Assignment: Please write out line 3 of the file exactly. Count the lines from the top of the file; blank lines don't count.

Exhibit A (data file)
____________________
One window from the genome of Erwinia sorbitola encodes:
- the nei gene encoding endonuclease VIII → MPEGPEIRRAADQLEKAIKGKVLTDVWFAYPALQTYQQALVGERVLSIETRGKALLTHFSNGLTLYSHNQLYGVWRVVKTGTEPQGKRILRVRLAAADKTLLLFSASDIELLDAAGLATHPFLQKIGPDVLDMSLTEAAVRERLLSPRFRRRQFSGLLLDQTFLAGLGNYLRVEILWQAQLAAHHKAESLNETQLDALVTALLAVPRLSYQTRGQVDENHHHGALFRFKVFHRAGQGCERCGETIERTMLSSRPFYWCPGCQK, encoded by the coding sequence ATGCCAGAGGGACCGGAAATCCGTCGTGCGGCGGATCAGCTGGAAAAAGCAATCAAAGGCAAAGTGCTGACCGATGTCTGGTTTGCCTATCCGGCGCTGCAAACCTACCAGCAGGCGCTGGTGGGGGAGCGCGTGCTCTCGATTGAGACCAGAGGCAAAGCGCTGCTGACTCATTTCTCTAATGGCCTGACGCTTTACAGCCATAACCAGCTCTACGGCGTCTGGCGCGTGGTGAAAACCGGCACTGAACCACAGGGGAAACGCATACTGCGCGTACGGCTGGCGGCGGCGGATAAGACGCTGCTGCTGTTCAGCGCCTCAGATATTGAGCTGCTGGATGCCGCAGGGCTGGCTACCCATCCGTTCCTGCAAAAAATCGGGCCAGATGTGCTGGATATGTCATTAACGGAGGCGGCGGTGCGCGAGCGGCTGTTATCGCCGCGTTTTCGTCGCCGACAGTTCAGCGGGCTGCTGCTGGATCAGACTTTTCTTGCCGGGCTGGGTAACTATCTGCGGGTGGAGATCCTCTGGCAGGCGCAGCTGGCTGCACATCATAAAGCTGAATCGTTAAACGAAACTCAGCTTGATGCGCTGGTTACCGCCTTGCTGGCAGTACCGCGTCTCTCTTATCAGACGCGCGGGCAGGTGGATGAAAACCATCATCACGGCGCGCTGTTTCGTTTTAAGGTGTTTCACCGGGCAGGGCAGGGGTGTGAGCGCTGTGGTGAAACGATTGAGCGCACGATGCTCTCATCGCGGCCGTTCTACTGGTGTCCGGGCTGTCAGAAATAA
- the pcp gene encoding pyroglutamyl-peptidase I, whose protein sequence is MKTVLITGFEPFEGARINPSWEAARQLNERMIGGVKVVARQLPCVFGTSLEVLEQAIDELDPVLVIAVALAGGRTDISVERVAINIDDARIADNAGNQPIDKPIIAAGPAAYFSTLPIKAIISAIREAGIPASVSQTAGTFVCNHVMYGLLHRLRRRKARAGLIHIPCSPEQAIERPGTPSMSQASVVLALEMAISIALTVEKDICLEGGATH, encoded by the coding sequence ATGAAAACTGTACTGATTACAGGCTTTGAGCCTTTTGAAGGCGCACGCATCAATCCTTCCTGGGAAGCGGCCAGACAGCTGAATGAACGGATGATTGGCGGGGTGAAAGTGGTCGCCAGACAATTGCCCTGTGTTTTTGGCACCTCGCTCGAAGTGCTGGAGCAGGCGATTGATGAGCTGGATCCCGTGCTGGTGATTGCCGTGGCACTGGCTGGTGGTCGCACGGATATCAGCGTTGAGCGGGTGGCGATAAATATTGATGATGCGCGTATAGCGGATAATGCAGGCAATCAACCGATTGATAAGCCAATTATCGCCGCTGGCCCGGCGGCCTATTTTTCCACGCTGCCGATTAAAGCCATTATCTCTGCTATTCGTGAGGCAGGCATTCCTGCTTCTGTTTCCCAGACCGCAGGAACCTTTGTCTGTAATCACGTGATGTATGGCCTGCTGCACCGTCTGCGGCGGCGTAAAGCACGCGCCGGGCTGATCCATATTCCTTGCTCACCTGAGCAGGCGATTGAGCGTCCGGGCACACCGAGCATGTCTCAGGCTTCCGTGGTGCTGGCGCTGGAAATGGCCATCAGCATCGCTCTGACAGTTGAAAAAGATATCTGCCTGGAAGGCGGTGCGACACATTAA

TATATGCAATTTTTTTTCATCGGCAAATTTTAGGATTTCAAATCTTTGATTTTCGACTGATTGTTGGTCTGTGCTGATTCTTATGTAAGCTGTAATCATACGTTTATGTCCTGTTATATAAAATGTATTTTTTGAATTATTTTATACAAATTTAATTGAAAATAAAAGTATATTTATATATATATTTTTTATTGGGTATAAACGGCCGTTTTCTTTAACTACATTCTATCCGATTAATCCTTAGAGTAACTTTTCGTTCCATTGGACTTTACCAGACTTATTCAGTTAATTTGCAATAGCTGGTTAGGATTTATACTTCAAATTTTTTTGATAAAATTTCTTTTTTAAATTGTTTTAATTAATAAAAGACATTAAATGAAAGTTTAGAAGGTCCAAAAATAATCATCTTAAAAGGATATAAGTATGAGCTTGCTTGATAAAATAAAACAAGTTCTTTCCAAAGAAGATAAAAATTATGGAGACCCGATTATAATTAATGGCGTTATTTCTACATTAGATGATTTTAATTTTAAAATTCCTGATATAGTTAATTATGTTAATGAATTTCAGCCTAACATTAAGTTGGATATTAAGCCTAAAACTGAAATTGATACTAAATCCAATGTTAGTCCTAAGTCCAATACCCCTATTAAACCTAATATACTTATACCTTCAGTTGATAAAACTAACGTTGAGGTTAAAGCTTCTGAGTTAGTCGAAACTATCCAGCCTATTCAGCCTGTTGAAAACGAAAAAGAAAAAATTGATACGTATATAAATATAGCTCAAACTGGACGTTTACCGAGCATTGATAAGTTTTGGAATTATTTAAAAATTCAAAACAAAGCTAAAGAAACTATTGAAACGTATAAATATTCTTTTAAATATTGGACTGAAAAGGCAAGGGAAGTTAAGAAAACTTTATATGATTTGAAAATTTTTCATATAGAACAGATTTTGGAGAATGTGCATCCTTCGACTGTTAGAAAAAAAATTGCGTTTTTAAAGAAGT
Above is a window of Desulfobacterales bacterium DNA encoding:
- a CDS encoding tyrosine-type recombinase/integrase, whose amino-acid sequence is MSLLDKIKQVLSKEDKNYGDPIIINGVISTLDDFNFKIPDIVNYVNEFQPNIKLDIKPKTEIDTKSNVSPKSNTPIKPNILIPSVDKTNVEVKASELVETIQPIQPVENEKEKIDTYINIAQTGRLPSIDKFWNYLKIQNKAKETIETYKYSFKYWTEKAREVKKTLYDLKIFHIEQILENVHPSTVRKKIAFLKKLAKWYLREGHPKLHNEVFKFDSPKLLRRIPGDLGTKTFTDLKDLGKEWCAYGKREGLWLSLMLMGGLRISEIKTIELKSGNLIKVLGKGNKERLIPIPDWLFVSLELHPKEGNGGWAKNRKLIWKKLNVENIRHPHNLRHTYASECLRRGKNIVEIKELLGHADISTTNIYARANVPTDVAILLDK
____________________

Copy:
- the pcp gene encoding pyroglutamyl-peptidase I, whose protein sequence is MKTVLITGFEPFEGARINPSWEAARQLNERMIGGVKVVARQLPCVFGTSLEVLEQAIDELDPVLVIAVALAGGRTDISVERVAINIDDARIADNAGNQPIDKPIIAAGPAAYFSTLPIKAIISAIREAGIPASVSQTAGTFVCNHVMYGLLHRLRRRKARAGLIHIPCSPEQAIERPGTPSMSQASVVLALEMAISIALTVEKDICLEGGATH, encoded by the coding sequence ATGAAAACTGTACTGATTACAGGCTTTGAGCCTTTTGAAGGCGCACGCATCAATCCTTCCTGGGAAGCGGCCAGACAGCTGAATGAACGGATGATTGGCGGGGTGAAAGTGGTCGCCAGACAATTGCCCTGTGTTTTTGGCACCTCGCTCGAAGTGCTGGAGCAGGCGATTGATGAGCTGGATCCCGTGCTGGTGATTGCCGTGGCACTGGCTGGTGGTCGCACGGATATCAGCGTTGAGCGGGTGGCGATAAATATTGATGATGCGCGTATAGCGGATAATGCAGGCAATCAACCGATTGATAAGCCAATTATCGCCGCTGGCCCGGCGGCCTATTTTTCCACGCTGCCGATTAAAGCCATTATCTCTGCTATTCGTGAGGCAGGCATTCCTGCTTCTGTTTCCCAGACCGCAGGAACCTTTGTCTGTAATCACGTGATGTATGGCCTGCTGCACCGTCTGCGGCGGCGTAAAGCACGCGCCGGGCTGATCCATATTCCTTGCTCACCTGAGCAGGCGATTGAGCGTCCGGGCACACCGAGCATGTCTCAGGCTTCCGTGGTGCTGGCGCTGGAAATGGCCATCAGCATCGCTCTGACAGTTGAAAAAGATATCTGCCTGGAAGGCGGTGCGACACATTAA